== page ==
cp -rn hugomodo hugomodo-best-motherfucking-website

The r and n flags tell the copy command to perform the copy recursively - meaning all files in all subdirectories - and to “not clobber” the destination files - meaning don’t replace anything if it already exists. This way, the child theme will gain all of the files present in the parent but any overwrites will be respected and remain untouched.

The full process then is to checkout the standalone branch, reset it to the state of master, and copy the parent theme’s files:

git checkout standalone
git reset master --hard
cp -rn ../hugomodo/. .

As you can see, I’ve slightly modified the cp command so it can be performed from the destination directory. ../hugomodo/. means look upwards one directory level for the hugomodo directory, and copy its root contents. . doesn’t really mean root directory, but for our purposes it’s a fair explanation. The final . on its own means the current directory. In plain English, go up one directory level, find hugomodo, copy its root contents into the current directory; do so recursively, respecting any files which already exist. Or copy recursive no-clobber hugomodo into this directory.

Following this, the state of the standalone branch will be a match to the master development branch plus the contents of the parent theme. Enough then to stand alone. We commit the changes and push to GitHub:

git add -A
git commit -m "rebuild standalone from master"
git push origin standalone --force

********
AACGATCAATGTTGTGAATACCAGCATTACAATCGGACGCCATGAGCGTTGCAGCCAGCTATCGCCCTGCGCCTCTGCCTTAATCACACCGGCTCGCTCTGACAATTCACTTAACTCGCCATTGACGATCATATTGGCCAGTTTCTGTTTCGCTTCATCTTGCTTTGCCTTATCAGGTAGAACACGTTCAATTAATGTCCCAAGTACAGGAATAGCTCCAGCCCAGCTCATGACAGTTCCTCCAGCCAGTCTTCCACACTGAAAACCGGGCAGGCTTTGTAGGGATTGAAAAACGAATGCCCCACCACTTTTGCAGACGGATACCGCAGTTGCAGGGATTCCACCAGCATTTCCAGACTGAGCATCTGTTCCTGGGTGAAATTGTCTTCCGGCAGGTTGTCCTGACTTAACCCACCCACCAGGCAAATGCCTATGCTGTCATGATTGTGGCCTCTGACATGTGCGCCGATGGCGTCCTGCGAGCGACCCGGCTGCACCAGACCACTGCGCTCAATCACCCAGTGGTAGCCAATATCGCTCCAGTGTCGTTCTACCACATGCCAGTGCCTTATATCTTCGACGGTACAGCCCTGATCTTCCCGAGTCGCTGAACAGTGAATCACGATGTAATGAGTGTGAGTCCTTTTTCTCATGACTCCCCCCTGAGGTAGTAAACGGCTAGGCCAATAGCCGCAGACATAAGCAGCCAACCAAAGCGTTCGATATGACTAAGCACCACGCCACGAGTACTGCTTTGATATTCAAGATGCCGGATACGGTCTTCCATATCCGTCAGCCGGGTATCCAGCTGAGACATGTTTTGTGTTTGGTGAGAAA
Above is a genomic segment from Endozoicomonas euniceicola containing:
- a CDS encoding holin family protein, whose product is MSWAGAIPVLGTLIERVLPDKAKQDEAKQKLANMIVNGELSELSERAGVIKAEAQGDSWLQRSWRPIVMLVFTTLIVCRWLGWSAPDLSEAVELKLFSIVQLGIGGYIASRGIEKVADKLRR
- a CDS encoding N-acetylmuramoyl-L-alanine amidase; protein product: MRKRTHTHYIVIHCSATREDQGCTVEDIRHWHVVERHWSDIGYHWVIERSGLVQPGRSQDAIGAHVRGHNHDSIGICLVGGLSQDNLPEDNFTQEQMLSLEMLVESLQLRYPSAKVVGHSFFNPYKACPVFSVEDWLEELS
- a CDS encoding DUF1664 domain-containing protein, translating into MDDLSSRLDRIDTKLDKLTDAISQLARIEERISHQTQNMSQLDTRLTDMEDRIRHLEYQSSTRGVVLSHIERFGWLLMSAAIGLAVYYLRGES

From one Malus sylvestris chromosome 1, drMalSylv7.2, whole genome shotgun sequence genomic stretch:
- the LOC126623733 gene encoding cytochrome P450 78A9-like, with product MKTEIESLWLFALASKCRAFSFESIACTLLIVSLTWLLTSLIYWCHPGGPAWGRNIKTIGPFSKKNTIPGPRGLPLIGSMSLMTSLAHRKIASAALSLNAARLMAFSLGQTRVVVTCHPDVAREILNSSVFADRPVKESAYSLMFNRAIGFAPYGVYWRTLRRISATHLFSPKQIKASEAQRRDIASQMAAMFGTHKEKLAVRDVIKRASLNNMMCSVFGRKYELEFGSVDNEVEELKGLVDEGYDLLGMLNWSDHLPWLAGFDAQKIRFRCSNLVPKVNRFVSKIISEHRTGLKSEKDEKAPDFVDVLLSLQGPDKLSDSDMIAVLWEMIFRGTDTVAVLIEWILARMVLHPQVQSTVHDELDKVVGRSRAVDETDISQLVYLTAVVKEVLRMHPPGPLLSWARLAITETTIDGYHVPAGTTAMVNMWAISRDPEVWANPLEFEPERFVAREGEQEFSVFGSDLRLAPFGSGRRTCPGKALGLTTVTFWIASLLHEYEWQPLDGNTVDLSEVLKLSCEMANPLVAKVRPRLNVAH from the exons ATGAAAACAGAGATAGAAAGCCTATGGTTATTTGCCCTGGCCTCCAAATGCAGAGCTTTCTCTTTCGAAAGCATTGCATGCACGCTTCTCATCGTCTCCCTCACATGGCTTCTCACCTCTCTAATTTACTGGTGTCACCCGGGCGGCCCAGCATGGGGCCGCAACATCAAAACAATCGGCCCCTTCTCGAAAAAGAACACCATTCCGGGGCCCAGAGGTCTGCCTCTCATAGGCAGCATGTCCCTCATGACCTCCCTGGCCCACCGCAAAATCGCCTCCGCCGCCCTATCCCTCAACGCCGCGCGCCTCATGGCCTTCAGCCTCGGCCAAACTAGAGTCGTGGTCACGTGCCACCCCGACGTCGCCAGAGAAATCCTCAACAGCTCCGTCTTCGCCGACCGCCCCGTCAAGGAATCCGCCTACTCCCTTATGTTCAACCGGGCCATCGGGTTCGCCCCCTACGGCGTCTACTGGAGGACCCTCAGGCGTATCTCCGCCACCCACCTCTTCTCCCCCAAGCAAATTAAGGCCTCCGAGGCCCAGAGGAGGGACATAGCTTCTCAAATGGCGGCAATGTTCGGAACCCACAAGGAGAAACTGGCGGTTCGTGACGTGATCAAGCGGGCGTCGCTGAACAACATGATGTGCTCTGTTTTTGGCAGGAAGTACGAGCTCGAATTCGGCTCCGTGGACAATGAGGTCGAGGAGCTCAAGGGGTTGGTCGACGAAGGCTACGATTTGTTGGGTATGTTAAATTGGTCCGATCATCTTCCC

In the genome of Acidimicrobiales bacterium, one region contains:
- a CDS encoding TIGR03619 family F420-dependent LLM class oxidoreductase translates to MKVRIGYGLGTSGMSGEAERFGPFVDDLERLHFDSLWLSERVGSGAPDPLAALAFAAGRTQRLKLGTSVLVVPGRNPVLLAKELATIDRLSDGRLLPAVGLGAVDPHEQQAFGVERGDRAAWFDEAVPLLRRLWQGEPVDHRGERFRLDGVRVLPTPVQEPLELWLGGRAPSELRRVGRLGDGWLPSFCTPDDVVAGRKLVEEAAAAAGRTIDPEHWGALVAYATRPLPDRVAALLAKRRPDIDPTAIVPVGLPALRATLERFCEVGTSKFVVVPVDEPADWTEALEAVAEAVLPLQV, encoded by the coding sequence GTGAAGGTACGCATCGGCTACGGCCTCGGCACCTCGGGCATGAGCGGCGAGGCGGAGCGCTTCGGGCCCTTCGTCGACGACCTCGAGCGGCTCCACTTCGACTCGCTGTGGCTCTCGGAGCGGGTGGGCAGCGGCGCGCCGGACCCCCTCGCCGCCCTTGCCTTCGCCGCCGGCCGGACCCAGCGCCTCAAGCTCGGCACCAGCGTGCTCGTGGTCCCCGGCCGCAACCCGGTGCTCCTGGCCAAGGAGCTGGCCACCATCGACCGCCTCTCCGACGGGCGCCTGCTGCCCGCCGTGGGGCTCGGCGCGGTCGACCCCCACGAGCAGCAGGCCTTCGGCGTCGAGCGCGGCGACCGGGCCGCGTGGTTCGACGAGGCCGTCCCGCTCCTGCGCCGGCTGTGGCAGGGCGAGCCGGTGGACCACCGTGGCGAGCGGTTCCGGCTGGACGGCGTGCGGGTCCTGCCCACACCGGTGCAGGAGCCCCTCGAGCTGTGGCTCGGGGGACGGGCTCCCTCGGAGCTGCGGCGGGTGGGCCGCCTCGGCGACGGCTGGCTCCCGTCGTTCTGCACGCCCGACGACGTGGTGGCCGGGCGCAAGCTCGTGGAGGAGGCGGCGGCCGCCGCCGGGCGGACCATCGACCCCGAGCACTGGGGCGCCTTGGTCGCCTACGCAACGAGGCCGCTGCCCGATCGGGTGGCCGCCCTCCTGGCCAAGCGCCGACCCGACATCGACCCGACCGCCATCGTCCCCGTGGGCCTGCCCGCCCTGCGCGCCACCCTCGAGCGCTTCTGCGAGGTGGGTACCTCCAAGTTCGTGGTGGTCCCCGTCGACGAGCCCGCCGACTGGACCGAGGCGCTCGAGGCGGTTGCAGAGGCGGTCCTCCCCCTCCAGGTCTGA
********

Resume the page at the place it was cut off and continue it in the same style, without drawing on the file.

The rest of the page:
We have to force push here, because of our earlier reset - it destroys the branch history.

With that, I… almost have a perfect standalone branch. There’s just one more thing. After reseting to the state of master but before copying the parent files, I have to add:

rm -f config.toml

This rm removes the file config.toml, and does so forcefully. We need to remove the child theme config file, because it’s what tells Hugo to also look for a parent theme, which we won’t be using with this setup. We also need to adopt the config of the parent theme, to ensure that the default configuration settings are inherited.

And with that, we have a standalone branch. I’ve automated the entire task with a Travis CI job, the full configuration for which is this:

- stage: standalone
    - git checkout -B standalone
    - git reset master --hard
    - rm -f config.toml
    - cp -rn ../hugomodo/. . || true
    - git add -A
    - git commit -m "rebuild from master"
    - git push -u origin standalone --force

git checkout -B does a forceful branching from master into our target branch, standalone. Strictly, I think the -B flag renders the reset redundant, since it’s a forceful rebranch of the state of master, but I’ve left the reset in for good measure. I added the -B so as to not assume the prior existence of the standalone branch - if it exists, that’s fine, but if not this will make sure that it does. For that reason, I also have to say git push -u. The -u tells git to consider this destination the authority for this branch, which given that it’s a new one (-B) we don’t yet have; it’s shorthand for --set-upstream.

There’s only one change here I don’t understand, and that’s this: cp -rn ../hugomodo/. . || true. For some reason, the cp command was returning an error code and yet… it was/is working. I have no idea why at this time, so || true is a hack that says or return true or if what comes before this errors or fails, return true instead. The line doesn’t fail, but it returns a code like it does, hence the need for that.

Anyway, hey! That’s standalone branches done!

HugoModo Best Motherfucking Website now comes in a standalone flavour that doesn’t require the base theme to work. Much easier installs for those who don’t need the bleeding edge versions.

I’ll be documenting the much improved installation process soon.